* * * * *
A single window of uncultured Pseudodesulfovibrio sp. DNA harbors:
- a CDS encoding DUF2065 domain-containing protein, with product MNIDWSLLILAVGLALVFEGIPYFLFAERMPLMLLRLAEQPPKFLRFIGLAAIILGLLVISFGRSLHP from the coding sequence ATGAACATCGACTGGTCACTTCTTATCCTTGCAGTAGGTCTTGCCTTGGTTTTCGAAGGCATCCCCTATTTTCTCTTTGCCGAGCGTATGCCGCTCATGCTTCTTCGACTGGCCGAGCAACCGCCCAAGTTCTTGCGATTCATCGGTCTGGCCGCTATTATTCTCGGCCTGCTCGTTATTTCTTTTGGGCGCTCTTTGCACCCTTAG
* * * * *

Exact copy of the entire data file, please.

A single window of uncultured Pseudodesulfovibrio sp. DNA harbors:
- a CDS encoding DUF2065 domain-containing protein, with product MNIDWSLLILAVGLALVFEGIPYFLFAERMPLMLLRLAEQPPKFLRFIGLAAIILGLLVISFGRSLHP from the coding sequence ATGAACATCGACTGGTCACTTCTTATCCTTGCAGTAGGTCTTGCCTTGGTTTTCGAAGGCATCCCCTATTTTCTCTTTGCCGAGCGTATGCCGCTCATGCTTCTTCGACTGGCCGAGCAACCGCCCAAGTTCTTGCGATTCATCGGTCTGGCCGCTATTATTCTCGGCCTGCTCGTTATTTCTTTTGGGCGCTCTTTGCACCCTTAG